Ericsson forecasts that 4 out of every 10 mobile subscriptions in 2026 will be 5G. This forecast is made in the latest edition of the Ericsson Mobility Report, which the company released this week.

According to Ericsson, current 5G uptake in subscriptions and population coverage confirms that the technology is deploying fastest  to any generation of mobile connectivity.

The November 2020 Ericsson Mobility Report estimates that by the end of this year, more than 1billion people – 15% of the world’s population – will live in an area that has 5G coverage, growing to 60% of the world’s population in 2026. 5G subscriptions is forecast to reach 3.5 billion by then, the report says.

The jump in numbers is largely due to rapid uptake of  5G in China, with the country reaching 11% of its mobile subscription base. This is driven by a national strategic focus, intense competition between service providers, as well as increasingly affordable 5G smartphone devices from several vendors.

North America is expected to end 2020 with about 4% of its mobile subscriptions being 5G. Commercialization is now moving at a rapid pace and Ericsson forecasts that 80% of North American mobile subscriptions will be 5G by 2026, the highest level of any region in the world.

Fredrik Jejdling, executive VP and head of Networks at Ericsson, says: “This year has seen society take a big leap towards digitalization. The pandemic has highlighted the impact connectivity has on our lives and has acted as a catalyst for rapid change, which is also clearly visible in this latest edition of the Ericsson Mobility Report.

He adds that 5G is entering the next phase, when new devices and applications make the most out of the benefits it provides, while service providers continue to build out 5G. “Mobile networks are a critical infrastructure for many aspects of everyday life and 5G will be key to future economic prosperity,” he says.

African connectivity trends

According to report, in Sub-Saharan Africa, mobile subscriptions will continue to grow over the forecast period as mobile penetration, at 84%, is less than the global average. It estimates that LTE will account for around 15% of subscriptions by the end of 2020. “Over the forecast period mobile broadband subscriptions are predicted to increase, reaching 76% of mobile subscriptions,” it says.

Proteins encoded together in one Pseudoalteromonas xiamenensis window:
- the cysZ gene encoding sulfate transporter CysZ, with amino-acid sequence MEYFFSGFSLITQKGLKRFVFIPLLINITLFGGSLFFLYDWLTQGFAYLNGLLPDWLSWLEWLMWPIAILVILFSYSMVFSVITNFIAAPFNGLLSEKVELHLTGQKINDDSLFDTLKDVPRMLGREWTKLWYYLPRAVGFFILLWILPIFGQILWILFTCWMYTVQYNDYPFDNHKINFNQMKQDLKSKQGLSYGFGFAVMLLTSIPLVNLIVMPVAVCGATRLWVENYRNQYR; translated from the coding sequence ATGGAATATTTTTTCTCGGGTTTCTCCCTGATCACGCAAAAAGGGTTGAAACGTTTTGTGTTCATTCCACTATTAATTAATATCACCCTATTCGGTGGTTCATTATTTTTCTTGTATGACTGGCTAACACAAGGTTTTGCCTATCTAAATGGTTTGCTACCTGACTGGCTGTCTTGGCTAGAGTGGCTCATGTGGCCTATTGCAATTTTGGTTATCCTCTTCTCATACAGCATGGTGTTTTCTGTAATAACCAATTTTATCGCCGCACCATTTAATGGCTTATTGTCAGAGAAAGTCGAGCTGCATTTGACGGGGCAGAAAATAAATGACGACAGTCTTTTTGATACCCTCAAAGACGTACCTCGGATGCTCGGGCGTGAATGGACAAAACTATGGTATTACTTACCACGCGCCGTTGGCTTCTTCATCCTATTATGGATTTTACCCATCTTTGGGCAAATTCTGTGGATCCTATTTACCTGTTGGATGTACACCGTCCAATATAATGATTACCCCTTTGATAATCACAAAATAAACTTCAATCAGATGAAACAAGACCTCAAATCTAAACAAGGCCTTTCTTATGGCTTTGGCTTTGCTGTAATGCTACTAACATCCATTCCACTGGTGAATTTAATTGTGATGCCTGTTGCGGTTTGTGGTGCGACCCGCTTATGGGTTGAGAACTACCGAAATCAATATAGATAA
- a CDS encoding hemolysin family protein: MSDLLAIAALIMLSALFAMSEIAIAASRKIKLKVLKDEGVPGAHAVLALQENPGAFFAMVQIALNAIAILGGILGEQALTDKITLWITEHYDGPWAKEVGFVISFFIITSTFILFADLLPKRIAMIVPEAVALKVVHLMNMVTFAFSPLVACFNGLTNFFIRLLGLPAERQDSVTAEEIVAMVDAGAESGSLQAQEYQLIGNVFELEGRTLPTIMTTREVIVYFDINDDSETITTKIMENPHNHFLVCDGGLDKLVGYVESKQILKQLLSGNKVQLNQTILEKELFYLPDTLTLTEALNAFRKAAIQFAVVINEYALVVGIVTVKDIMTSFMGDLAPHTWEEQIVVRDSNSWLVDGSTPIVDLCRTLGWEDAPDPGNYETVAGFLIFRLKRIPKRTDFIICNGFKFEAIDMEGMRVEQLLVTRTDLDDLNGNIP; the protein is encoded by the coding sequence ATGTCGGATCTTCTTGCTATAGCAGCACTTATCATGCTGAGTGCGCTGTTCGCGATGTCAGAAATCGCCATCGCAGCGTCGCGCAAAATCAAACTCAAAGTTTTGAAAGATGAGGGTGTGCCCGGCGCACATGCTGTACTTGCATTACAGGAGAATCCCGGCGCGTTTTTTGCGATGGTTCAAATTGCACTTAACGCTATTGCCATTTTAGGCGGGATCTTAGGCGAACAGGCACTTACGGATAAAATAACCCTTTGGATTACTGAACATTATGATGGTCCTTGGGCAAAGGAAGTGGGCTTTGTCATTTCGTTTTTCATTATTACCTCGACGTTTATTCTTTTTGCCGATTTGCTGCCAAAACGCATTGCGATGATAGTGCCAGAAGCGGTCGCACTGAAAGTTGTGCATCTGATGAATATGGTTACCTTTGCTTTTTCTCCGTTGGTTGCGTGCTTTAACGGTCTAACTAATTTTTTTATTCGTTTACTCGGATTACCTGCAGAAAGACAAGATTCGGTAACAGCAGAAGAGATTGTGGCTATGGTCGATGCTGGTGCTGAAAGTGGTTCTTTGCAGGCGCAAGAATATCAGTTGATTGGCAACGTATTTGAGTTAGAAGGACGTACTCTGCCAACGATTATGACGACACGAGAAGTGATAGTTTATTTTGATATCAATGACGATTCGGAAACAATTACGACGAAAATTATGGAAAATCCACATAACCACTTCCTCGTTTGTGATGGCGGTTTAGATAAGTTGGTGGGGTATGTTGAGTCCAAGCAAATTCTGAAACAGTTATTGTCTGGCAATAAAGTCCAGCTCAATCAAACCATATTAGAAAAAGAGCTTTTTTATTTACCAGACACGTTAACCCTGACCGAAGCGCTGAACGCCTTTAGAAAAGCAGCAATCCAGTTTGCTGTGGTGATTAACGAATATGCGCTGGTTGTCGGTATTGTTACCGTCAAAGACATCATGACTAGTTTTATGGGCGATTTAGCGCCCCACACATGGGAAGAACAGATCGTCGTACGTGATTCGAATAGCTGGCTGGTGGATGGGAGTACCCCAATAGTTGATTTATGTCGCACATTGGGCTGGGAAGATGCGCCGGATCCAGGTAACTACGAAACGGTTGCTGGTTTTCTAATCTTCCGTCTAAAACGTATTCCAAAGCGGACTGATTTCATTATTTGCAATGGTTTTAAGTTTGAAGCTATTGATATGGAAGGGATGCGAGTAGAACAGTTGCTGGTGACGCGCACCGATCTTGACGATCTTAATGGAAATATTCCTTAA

While 5G and LTE subscriptions will continue to grow over the next 6 years, HSPA will remain the dominant technology, with a share of over 40% in 2026, it says.

Driving factors behind the growth of mobile broadband subscriptions include a young growing population with increasing digital skills and more affordable smartphones.

Over the forecast period, discernible volumes of 5G subscriptions are expected from 2022, reaching 5% in 2026.

The report notes that in the Middle East and North Africa region, LTE is expected to account for 30% of mobile subscriptions at the end of 2020. The region is anticipated to evolve over the forecast period, and by 2026, and almost 80% of subscriptions are expected to be for mobile broadband, with LTE as the dominant technology with more than 50% of the subscriptions.

Commercial 5G deployments with leading service providers took place in 2019 and 2020, and 5G subscriptions will reach close to 1.4 million by the end of 2020, with most in the Gulf countries. Significant 5G volumes are expected in 2021 and the region is likely to reach around 130 million 5G subscriptions by 2026, representing around 15% of total mobile subscriptions.

More than numbers

The report also highlights why 5G success will not be limited to coverage or subscription numbers alone. Its value will also be determined by new use cases and applications, the first of which have already started to emerge, the report says.

Critical IoT, intended for time-critical applications that demand data delivery within a specified time duration, will be introduced in 5G networks.

This will enable a wide range of time-critical services for consumers, enterprises and public institutions across various sectors, with 5G public and dedicated networks.

Cloud gaming is another emerging application category. The combined capabilities provided by 5G networks and edge compute technologies will enable game streaming services on smartphones to compete with a quality of experience on par with PC or console counterparts, opening up for innovative, immersive games based on mobility.

The report says in terms of mobile data usage in Sub-Saharan Africa, the region has a very high growth rate, but from a relatively small base, with total mobile data traffic increasing from 0.87EB per month to 5.6EB in 2026. Average traffic per smartphone is expected to reach 8.9GB per month over the forecast period.

The report reviews three alternative paths to success for service providers, and notes that in Africa, the offering-led approach is the most common strategy, with service providers frequently offering a wide range of services linked to mobile subscriptions such as gaming, mobile banking and insurance.

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